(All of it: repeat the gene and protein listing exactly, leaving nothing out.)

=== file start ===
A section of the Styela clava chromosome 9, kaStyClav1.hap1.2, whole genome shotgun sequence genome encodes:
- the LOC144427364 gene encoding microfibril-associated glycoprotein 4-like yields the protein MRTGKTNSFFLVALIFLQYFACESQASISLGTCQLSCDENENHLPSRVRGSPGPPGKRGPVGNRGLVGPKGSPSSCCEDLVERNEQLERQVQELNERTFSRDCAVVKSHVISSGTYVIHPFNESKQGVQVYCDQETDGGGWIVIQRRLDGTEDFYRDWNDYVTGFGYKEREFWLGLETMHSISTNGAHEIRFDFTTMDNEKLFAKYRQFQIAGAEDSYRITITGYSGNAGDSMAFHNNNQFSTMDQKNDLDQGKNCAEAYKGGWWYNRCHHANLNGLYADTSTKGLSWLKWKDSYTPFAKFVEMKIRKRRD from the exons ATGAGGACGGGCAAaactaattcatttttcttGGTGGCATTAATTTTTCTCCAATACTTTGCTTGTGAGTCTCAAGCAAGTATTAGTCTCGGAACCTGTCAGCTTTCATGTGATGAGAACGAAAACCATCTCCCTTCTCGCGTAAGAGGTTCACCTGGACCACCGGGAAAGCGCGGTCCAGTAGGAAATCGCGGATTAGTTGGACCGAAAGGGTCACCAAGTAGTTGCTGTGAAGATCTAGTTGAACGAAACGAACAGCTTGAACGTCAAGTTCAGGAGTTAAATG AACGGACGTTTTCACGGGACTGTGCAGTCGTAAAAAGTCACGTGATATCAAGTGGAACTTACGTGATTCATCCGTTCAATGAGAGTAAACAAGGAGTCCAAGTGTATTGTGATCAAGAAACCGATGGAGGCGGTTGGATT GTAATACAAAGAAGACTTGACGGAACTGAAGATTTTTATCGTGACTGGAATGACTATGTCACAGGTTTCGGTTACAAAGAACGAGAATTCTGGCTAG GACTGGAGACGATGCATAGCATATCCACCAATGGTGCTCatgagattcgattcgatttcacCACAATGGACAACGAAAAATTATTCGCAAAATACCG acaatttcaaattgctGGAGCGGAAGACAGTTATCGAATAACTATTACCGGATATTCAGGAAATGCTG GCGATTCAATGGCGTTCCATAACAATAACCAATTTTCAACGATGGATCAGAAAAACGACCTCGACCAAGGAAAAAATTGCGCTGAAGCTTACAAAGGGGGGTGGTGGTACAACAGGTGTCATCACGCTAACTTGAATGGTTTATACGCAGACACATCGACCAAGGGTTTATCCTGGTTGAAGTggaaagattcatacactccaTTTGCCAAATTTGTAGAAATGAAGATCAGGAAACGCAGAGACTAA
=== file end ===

A section of the Styela clava chromosome 9, kaStyClav1.hap1.2, whole genome shotgun sequence genome encodes:
- the LOC144427364 gene encoding microfibril-associated glycoprotein 4-like yields the protein MRTGKTNSFFLVALIFLQYFACESQASISLGTCQLSCDENENHLPSRVRGSPGPPGKRGPVGNRGLVGPKGSPSSCCEDLVERNEQLERQVQELNERTFSRDCAVVKSHVISSGTYVIHPFNESKQGVQVYCDQETDGGGWIVIQRRLDGTEDFYRDWNDYVTGFGYKEREFWLGLETMHSISTNGAHEIRFDFTTMDNEKLFAKYRQFQIAGAEDSYRITITGYSGNAGDSMAFHNNNQFSTMDQKNDLDQGKNCAEAYKGGWWYNRCHHANLNGLYADTSTKGLSWLKWKDSYTPFAKFVEMKIRKRRD from the exons ATGAGGACGGGCAAaactaattcatttttcttGGTGGCATTAATTTTTCTCCAATACTTTGCTTGTGAGTCTCAAGCAAGTATTAGTCTCGGAACCTGTCAGCTTTCATGTGATGAGAACGAAAACCATCTCCCTTCTCGCGTAAGAGGTTCACCTGGACCACCGGGAAAGCGCGGTCCAGTAGGAAATCGCGGATTAGTTGGACCGAAAGGGTCACCAAGTAGTTGCTGTGAAGATCTAGTTGAACGAAACGAACAGCTTGAACGTCAAGTTCAGGAGTTAAATG AACGGACGTTTTCACGGGACTGTGCAGTCGTAAAAAGTCACGTGATATCAAGTGGAACTTACGTGATTCATCCGTTCAATGAGAGTAAACAAGGAGTCCAAGTGTATTGTGATCAAGAAACCGATGGAGGCGGTTGGATT GTAATACAAAGAAGACTTGACGGAACTGAAGATTTTTATCGTGACTGGAATGACTATGTCACAGGTTTCGGTTACAAAGAACGAGAATTCTGGCTAG GACTGGAGACGATGCATAGCATATCCACCAATGGTGCTCatgagattcgattcgatttcacCACAATGGACAACGAAAAATTATTCGCAAAATACCG acaatttcaaattgctGGAGCGGAAGACAGTTATCGAATAACTATTACCGGATATTCAGGAAATGCTG GCGATTCAATGGCGTTCCATAACAATAACCAATTTTCAACGATGGATCAGAAAAACGACCTCGACCAAGGAAAAAATTGCGCTGAAGCTTACAAAGGGGGGTGGTGGTACAACAGGTGTCATCACGCTAACTTGAATGGTTTATACGCAGACACATCGACCAAGGGTTTATCCTGGTTGAAGTggaaagattcatacactccaTTTGCCAAATTTGTAGAAATGAAGATCAGGAAACGCAGAGACTAA